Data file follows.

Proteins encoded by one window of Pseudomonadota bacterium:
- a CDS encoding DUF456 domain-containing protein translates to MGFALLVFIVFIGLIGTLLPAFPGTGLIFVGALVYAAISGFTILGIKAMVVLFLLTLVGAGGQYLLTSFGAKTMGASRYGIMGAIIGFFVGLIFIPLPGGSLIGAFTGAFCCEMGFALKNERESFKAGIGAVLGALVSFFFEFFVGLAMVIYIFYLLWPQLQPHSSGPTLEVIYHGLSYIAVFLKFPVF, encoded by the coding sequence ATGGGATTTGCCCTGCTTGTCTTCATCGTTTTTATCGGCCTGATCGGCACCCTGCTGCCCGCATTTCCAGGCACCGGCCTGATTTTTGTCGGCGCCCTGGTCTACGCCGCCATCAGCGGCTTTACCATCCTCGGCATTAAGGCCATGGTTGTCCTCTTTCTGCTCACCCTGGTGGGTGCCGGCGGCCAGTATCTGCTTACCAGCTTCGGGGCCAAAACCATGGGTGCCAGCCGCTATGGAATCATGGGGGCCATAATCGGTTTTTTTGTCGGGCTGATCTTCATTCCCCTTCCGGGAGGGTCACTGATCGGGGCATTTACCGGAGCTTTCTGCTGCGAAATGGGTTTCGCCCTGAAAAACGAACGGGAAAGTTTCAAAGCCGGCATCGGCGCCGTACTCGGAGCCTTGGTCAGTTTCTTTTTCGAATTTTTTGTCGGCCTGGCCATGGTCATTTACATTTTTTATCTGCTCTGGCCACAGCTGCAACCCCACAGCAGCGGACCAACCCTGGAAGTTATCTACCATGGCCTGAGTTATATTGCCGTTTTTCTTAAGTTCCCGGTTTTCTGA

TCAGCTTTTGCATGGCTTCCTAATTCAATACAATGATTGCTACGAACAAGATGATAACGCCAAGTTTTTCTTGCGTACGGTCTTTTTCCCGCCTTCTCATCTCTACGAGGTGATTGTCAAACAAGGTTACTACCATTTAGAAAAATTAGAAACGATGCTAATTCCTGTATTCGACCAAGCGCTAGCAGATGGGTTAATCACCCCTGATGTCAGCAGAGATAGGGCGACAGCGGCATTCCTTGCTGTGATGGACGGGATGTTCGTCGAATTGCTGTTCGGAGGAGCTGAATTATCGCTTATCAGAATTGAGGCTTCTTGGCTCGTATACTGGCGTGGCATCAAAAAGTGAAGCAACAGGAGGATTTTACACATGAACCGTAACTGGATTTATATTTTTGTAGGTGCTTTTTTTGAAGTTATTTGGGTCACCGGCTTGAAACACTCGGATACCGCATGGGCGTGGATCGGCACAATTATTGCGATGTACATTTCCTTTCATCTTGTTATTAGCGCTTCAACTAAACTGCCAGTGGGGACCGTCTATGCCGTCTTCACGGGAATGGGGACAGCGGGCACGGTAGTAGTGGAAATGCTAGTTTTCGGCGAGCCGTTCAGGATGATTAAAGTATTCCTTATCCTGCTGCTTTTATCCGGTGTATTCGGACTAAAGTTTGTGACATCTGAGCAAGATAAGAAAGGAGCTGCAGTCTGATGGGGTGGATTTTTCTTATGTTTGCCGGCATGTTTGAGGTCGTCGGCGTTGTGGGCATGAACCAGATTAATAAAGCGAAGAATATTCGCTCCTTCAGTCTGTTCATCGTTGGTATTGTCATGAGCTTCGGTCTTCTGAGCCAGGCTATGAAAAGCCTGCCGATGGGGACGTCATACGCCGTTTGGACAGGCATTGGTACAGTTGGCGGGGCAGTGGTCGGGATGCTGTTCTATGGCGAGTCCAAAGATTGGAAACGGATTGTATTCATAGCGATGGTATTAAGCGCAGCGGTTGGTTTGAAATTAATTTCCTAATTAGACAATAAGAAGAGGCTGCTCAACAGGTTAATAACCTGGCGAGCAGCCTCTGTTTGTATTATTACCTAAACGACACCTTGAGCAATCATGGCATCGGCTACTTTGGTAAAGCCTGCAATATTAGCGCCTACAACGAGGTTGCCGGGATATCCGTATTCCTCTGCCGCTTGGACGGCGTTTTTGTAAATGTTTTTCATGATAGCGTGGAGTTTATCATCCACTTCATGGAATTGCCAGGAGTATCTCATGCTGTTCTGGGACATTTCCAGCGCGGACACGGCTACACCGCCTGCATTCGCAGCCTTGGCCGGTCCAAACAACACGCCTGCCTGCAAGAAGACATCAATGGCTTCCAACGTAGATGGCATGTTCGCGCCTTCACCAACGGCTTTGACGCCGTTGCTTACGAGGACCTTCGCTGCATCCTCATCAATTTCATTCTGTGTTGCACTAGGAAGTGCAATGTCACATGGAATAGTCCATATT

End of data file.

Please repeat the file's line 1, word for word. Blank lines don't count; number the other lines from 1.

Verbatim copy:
Proteins encoded by one window of Pseudomonadota bacterium: